It is no secret (and impossible, frankly, to say otherwise) that American Christianity has broadly taken the shape that it has because of race. This is not a monocausal argument for American church history which would undermine other factors such as common sense realism, pragmatism, endless frontiers, separatist impulses among Protestants, or the complex relationship between civic republican and Christian virtue.

But at every turn, race has haunted what American Christianity has become, both with respect to where it has flourished and declined. It was race which materially propelled new denominations into being through the division of Baptist, Presbyterian, and Methodist denominations. It was race which gave shape to what theological education institutions exist today, for it was the denial of education to former slaves that occasioned the rise of institutions such as Shaw Divinity School. It was race which led Black Baptists to promote missions to Africa long before their white counterparts, race which led to historical divisions among American Christians. Whatever else we can say about American Christianity’s history, it has unquestionably existed under the sign of race.

It is not as if any of this is now a surprise. There have been no shortage of books detailing this history, or prophets singing out jeremiads about American Christianity’s racial problem, for before there was an America, there have been voices making their signs against Christianity’s seemingly insoluble problem of race. From the days of Bartolome de las Casas through Frederick Douglass and W. E. B. Dubois and James Cone and Jemar Tisby, the history has been amply documented. What more can there be to say?

Enter White Too Long by Robert P. Jones. Jones, CEO and Founder of the Public Religion and Research Institute, approaches the question of American Christianity’s relationship to racism partly through historical reconstruction, but partly through sociological surveys, to offer not just a theological or historical account, but one rooted in the attestations of self-identified white Christians. He begins the book with a broad narrative account of the co-existence and cooptation of white supremacy by Christians from America’s founding to the present, offering detailed accounts of how this relationship unfolded through the Southern Baptist Convention (the denomination of Jones’ youth), in the construction of Lost Cause mythology in the South, and in Charleston and Richmond.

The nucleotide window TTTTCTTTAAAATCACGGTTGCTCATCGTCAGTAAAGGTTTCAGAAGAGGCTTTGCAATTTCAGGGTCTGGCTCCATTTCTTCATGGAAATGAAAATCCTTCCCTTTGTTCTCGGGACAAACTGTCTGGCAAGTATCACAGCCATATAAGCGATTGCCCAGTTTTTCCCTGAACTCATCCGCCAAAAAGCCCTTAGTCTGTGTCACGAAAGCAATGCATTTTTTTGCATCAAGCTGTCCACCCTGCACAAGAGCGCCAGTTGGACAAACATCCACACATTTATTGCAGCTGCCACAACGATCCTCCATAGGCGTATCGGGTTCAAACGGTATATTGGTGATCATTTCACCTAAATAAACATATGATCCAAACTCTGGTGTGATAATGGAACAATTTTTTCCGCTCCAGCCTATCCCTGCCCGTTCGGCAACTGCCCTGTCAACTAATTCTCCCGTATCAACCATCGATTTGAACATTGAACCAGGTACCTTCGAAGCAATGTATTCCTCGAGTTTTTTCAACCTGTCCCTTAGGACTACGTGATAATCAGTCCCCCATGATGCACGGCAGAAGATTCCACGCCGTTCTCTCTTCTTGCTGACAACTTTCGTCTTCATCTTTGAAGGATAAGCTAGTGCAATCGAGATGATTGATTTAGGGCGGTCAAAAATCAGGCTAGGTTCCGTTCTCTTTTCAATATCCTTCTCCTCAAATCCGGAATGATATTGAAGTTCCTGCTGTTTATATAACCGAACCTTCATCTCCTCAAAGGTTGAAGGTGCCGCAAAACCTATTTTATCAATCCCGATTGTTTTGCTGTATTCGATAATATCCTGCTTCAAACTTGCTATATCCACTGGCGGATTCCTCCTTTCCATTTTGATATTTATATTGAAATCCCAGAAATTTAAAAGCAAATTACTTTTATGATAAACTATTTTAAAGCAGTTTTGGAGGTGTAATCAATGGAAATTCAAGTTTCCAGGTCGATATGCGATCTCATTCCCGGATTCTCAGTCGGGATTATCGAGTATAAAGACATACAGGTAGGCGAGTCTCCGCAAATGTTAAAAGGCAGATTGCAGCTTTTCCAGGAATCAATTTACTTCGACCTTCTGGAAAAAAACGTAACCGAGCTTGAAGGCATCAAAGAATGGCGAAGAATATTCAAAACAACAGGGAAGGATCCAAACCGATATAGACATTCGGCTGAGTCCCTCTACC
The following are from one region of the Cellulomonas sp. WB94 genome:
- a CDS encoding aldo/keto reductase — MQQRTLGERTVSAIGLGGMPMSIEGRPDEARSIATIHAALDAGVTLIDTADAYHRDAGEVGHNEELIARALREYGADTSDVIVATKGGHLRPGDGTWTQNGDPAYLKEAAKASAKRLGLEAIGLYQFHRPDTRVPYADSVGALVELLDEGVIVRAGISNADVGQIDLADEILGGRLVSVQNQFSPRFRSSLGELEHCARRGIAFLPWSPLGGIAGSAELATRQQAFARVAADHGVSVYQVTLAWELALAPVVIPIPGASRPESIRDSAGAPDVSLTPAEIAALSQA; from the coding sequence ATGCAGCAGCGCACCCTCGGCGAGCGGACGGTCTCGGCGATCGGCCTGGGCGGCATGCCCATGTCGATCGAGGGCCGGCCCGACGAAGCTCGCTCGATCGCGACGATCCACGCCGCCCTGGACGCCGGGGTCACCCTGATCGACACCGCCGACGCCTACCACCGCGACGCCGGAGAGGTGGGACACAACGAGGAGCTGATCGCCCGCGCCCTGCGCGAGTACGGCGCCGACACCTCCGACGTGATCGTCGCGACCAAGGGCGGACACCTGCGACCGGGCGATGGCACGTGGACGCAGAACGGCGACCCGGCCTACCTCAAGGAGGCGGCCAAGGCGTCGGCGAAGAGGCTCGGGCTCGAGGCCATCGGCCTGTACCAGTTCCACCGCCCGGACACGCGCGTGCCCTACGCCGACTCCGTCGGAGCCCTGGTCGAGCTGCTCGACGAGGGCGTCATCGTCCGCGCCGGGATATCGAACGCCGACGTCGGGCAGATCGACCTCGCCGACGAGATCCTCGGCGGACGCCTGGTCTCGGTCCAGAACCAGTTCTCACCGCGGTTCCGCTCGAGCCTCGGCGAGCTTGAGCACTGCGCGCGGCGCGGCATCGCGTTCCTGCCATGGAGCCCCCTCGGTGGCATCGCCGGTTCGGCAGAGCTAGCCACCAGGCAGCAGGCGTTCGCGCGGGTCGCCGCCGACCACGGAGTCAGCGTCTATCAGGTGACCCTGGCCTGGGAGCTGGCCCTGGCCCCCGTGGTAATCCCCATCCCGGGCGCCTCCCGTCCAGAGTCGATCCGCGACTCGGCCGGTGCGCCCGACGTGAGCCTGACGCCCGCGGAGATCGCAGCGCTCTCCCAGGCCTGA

Jones describes the ways in which white supremacist ideology was propagated through an amalgam of Christian virtue and a belief in the divinely ordered subjugation of black people, and the ways in which it supported this ideology through church practices, church architecture, and sponsoring of Confederate monuments. At this point in the book, Jones’ story is relatively familiar. White, Southern evangelicals have been blind to the sins of racism, and this continues to cast a shadow over the movement today.

But this is where Jones’ story gets not just interesting, but damning: what was most explicitly seen in slave owners who founded the largest seminary in the Southern Baptist Convention (a story which Jones tells over the course of two chapters) is actually the ubiquitous story of all white American Christianity, without remainder.

At this point, traditionally more progressive white denominations distance themselves from evangelicalism, pointing toward their efforts in racial justice or their public social stands. But Jones’ case, built on sociological surveys of self-identified white Christians across demographic, educational and geographical differences, is that there is almost no statistical difference between the racial attitudes of evangelicals, mainline denominations, or Catholics on this count. The diversity of self-identification of denominations is not accounted for here, but this is beside the point–if the racist attitudes are as prevalent as Jones’ work shows, the racial diversity within a congregation is due to agreement on theological principles, not racial acceptance by white Christians.

In a shocking twist to the normal plot, when more of these forms of Christianity are prevalent, the index of racist attitudes increases, making the South’s Christian racism stronger among evangelicals, but New England’s Christian racism strongest among Catholics. Geography continues to shape racist attitudes, as Jones shows how the number of slaves historically in an area indexes to the prevalence of white racist attitudes, but the damage is universal across traditions, regardless of geographical relationships to slavery.

Nearly twenty years ago, in their landmark Divided by Faith, Christian Smith and Michael O. Emerson made the case that evangelical theology, with its attention to the individual and salvation as an effacing of personal guilt, was particularly unable to see racism or grasp how a person could be culpable for historical harms. Such a study set off a wave of works which allowed for evangelicals, then, to be the poster children for racism, but Jones’ work shows this to be a distraction.

The upshot of his argument is nothing short of devastating: not only are non-evangelicals empirically only slightly less racist than other white Christians, but self-identified racist attitudes of Christians of all varieties are significantly higher than non-religious persons. In one of the most damning findings, racial attitudes among black Christians are far closer to non-religious persons than they are white Christians, regardless of denomination.